Problems will always exist where the activities of the self are dominant. To be aware which are and which are not the activities of the self needs constant vigilance. This vigilance is not disciplined attention, but an extensive awareness which is choiceless. Disciplined attention gives strength to the self; it becomes a substitute and a dependence. Awareness, on the other hand, is not self-induced, nor is it the outcome of practice; it is understanding the whole content of the problem, the hidden as well as the superficial. The surface must be understood for the hidden to show itself; the hidden cannot be exposed if the surface mind is not quiet.
This whole process is not verbal, nor is it a matter of mere experience. Verbalization indicates dullness of mind; and experience, being cumulative, makes for repetitiousness.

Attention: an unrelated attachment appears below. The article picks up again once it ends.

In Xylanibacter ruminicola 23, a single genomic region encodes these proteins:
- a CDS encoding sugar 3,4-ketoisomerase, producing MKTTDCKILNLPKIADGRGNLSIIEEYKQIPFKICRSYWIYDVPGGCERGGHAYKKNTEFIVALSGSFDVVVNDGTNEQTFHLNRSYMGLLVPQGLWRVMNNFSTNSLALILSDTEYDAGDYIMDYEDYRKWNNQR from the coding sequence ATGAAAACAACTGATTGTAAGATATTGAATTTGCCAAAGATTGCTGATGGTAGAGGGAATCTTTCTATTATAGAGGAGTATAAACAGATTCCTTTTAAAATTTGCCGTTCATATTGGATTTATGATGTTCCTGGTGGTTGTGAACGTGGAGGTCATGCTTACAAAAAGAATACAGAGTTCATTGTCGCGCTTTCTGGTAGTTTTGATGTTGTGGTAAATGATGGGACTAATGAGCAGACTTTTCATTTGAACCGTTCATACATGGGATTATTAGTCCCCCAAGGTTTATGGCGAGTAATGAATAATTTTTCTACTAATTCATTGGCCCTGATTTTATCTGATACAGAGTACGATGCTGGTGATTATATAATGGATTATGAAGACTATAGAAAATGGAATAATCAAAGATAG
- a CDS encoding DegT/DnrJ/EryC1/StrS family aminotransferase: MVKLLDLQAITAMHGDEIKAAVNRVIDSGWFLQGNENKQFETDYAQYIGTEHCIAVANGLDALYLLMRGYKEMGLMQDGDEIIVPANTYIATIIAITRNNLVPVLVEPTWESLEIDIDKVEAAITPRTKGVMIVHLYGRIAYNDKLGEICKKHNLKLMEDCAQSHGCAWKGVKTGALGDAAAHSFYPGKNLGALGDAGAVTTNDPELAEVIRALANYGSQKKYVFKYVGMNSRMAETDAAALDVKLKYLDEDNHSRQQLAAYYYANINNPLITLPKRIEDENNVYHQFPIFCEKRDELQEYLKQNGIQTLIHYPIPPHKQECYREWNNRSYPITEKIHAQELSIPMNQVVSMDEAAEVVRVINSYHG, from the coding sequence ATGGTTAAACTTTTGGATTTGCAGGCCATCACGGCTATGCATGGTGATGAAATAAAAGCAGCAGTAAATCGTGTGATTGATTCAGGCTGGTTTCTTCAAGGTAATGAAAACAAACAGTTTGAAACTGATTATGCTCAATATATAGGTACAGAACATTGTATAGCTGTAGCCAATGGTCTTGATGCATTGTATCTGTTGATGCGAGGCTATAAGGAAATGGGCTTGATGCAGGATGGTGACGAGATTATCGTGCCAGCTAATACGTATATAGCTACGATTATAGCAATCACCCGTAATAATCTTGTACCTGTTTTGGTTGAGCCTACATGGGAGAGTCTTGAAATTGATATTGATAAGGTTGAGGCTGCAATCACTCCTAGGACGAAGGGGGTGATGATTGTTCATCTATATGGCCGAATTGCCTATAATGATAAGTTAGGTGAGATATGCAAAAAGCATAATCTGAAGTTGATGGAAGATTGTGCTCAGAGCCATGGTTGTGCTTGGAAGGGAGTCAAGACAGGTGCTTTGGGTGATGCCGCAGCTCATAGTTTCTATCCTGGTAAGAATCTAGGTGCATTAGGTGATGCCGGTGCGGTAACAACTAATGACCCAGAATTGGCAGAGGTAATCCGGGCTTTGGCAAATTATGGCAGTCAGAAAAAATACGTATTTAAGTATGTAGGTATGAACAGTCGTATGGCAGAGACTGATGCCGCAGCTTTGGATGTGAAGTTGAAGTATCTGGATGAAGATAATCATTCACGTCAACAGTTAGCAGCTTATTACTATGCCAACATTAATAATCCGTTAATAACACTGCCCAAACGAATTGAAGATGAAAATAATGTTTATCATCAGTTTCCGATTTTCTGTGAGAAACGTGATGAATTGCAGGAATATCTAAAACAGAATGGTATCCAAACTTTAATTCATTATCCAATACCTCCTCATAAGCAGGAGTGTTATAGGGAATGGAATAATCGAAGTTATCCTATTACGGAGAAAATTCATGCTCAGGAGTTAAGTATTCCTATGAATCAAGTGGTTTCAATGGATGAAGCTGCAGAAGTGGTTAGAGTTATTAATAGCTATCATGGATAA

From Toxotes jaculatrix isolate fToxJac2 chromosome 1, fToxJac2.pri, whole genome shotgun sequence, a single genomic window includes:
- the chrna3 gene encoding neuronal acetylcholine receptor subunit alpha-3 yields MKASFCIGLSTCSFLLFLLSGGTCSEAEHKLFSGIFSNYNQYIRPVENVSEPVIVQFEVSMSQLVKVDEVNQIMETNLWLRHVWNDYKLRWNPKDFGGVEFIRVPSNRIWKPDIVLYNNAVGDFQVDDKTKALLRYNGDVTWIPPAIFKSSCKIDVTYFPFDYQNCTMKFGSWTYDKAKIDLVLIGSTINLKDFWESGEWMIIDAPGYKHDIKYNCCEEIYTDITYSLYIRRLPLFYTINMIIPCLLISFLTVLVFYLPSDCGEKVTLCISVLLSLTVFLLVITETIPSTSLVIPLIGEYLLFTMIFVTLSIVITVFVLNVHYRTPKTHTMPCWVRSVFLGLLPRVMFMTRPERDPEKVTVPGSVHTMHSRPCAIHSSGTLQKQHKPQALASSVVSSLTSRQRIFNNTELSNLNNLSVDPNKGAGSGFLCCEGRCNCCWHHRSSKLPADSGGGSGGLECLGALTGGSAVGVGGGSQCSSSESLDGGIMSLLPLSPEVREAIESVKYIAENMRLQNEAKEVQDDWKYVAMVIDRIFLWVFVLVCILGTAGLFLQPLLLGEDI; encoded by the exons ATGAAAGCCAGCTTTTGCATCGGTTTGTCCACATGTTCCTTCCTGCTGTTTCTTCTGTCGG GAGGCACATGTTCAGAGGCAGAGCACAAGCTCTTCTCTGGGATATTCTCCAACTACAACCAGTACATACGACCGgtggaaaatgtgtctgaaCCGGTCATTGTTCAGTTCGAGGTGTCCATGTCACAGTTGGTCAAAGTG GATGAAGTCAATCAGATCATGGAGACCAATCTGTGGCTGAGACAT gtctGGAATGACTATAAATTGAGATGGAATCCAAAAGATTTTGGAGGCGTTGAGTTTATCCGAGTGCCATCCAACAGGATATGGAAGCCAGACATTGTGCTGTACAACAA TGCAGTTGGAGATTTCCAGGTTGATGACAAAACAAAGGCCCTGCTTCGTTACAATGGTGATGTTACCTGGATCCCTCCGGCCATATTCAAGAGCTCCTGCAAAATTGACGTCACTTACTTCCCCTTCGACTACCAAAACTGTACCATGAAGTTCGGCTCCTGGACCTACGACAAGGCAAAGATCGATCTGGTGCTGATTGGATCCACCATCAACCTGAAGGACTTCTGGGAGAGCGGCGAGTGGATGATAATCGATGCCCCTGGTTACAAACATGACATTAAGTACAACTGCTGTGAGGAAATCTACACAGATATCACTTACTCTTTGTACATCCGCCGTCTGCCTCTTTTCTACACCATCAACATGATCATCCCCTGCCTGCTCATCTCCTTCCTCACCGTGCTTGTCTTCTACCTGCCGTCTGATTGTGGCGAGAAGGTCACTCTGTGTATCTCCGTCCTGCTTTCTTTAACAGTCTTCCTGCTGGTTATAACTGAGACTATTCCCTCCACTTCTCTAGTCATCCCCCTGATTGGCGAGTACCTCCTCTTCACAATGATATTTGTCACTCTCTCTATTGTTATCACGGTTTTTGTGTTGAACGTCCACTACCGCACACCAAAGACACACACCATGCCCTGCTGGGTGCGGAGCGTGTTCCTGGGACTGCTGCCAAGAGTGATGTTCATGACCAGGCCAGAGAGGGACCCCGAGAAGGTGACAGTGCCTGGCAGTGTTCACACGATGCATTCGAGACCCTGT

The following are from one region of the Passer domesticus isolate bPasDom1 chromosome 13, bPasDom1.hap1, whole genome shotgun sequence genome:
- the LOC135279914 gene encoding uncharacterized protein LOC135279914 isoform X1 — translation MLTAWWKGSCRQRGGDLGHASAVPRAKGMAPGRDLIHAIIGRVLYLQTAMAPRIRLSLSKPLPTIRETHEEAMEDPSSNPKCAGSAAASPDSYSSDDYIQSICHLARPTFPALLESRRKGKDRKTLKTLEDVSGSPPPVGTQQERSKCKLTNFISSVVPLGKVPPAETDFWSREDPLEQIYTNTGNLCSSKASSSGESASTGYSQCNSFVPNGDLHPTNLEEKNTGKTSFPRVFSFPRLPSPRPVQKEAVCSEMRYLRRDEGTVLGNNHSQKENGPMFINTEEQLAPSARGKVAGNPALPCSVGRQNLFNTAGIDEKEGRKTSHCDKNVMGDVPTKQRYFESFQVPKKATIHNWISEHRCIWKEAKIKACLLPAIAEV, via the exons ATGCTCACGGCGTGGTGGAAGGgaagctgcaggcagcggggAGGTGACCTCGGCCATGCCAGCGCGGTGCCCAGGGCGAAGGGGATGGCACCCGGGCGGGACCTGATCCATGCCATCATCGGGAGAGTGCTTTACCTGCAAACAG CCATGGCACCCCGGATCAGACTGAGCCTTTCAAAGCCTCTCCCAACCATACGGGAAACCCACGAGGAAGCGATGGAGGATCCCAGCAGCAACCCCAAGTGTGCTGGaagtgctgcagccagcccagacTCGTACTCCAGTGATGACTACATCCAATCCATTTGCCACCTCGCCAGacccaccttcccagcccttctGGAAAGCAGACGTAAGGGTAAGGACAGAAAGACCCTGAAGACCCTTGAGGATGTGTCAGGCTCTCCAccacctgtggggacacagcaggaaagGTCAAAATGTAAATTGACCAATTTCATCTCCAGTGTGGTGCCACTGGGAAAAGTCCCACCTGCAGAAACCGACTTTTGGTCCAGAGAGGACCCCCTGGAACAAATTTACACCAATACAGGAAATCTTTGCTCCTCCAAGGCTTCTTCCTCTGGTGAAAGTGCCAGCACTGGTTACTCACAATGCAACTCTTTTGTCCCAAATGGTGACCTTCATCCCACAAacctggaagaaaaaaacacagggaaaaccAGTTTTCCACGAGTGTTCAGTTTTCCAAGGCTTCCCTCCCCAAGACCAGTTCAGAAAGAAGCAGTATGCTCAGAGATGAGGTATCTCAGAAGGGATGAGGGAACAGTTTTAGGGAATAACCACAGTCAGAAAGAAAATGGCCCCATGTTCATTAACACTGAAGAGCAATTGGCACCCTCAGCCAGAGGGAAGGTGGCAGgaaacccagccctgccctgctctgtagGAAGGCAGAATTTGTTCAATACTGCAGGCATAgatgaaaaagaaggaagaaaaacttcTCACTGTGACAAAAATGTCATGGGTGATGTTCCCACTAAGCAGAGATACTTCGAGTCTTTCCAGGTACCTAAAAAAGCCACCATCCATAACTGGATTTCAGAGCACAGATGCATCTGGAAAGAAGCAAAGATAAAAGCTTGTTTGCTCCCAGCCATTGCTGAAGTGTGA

Awareness is not a matter of determination, for purposive direction is resistance, which tends towards exclusiveness. Awareness is the silent and choiceless observation of what is; in this awareness the problem unrolls itself, and thus it is fully and completely understood.
A problem is never solved on its own level; being complex, it must be understood in its total process. To try to solve a problem on only one level, physical or psychological, leads to further conflict and confusion. For the resolution of a problem, there must be this awareness, this passive alertness which reveals its total process.
Commentaries on Living Series I
Chapter 41 'Awareness'